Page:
However, this view seems rather a bit too Pollyannaish.
While it is true that China is not happy about North Korea’s brinkmanship and proliferation games, at the end of the day Chinese interests are likely to be more hurt by chaos in North Korea or by Korean unification led by the South, than by the North Korean nuclear project.
Essentially, the North Korean issue is, above all for the Chinese, an American issue – after all, North Korean missiles are being developed to target American, not Chinese, cities. The conflict in the South Chinese Sea, where the U.S., driven by both principles and realpolitik, openly supports China’s rivals, also makes Beijing less likely to cooperate in Korea, helping Americans to solve what is seen as, above all, their problem.
Essentially, the North Korean issue is, above all for the Chinese, an American issue
Thus, the hard-liners believe that China can be, essentially, blackmailed into supporting the sanctions and, broadly speaking, a hard-line policy. And the key, of course, is the U.S. military presence in North East Asia.
North Korean behavior provides the U.S. with a compelling reason to increase its military presence in the region, as well as to upgrade its military hardware. While such upgrades are always justified by the North Korean threat and purely military considerations, one cannot help but suspect that the primary goal of such actions is often political: they are seen as a way to push China towards a larger role (and tougher attitude) in dealing with North Korea.
The signal from Washington is thus clear: North Korean behavior is the only reason behind the military buildup, so if China and Russia are unhappy about THAAD deployment and other similar actions, they can solve the problem by completely siding with Washington.
It remains doubtful again whether it will work, however. The pressure might indeed make China take a more active stance and start hitting North Korea hard. However, it may also provoke a massive backlash, since China will feel threatened and perhaps become more willing to support North Korea as a bulwark against the Americans. It will take few months to see which way the situation is going, but so far the hard-liners believe that China will bow to the pressure.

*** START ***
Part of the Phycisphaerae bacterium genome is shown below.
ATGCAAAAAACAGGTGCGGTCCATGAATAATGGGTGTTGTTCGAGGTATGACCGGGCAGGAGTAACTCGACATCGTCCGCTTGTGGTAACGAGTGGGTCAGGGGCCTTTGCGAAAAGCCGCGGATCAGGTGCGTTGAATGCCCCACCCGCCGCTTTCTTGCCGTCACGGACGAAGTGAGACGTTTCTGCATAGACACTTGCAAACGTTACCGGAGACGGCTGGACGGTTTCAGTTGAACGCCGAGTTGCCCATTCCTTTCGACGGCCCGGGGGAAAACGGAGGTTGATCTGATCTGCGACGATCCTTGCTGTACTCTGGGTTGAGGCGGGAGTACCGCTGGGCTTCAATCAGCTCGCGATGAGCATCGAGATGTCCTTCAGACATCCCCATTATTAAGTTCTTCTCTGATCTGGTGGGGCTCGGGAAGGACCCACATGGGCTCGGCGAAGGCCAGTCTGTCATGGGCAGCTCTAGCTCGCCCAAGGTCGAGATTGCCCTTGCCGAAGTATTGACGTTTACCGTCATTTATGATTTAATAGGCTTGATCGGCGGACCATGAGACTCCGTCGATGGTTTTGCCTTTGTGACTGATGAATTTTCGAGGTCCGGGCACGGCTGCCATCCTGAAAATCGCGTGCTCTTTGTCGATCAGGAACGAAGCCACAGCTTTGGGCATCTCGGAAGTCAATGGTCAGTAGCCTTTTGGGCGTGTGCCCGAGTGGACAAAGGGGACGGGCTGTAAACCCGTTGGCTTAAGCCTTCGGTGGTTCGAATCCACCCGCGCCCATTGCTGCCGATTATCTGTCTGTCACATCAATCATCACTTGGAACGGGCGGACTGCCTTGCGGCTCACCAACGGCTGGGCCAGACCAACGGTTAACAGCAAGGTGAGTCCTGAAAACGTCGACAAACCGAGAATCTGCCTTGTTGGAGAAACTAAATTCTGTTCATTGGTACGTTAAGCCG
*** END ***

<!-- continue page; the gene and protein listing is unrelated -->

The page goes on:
Meanwhile, more sanctions may soon be coming.
The next major target of efforts may be the North Korean workers overseas whose remittances make a major, if exactly unknown, contribution to the North Korean economy. Already, there are signs of a campaign against accepting such North Korean workers overseas. And needless to say, the campaign is presented as a humanitarian move, aimed at protecting the workers rights. But this protection could involve the return of workers who pocket a couple of thousand greenbacks in savings on the average year, to jobs where they will be lucky to save anything and where work conditions will be much harsher. At any rate, conversations in D.C. suggest the pressure is likely to mount.
The official line remains that the goal (of these efforts) is denuclearization of the country. Some hard-liners (and soft-liners who hardened their stances recently) believe that such a dream is possible, with the Iran deal greatly emboldening this line of thinking. They believe a similar outcome will be possible in North Korea, too – conveniently overlooking the massive differences which exist between North Korean and Iran.
Others may hope that the Kim Family Regime will surrender nuclear weapons if faced with a clear and immediate domestic threat to its existence – and, if the regime is slow to react to such a threat, they do not mind seeing it collapsing and disintegrating. But these differences in the preferable outcome are not much discussed: at any rate, for whatever their final purpose, sanctions are seen as the only way to go in the Washington of 2016, unfortunately.
Main picture: Wikimedia Commons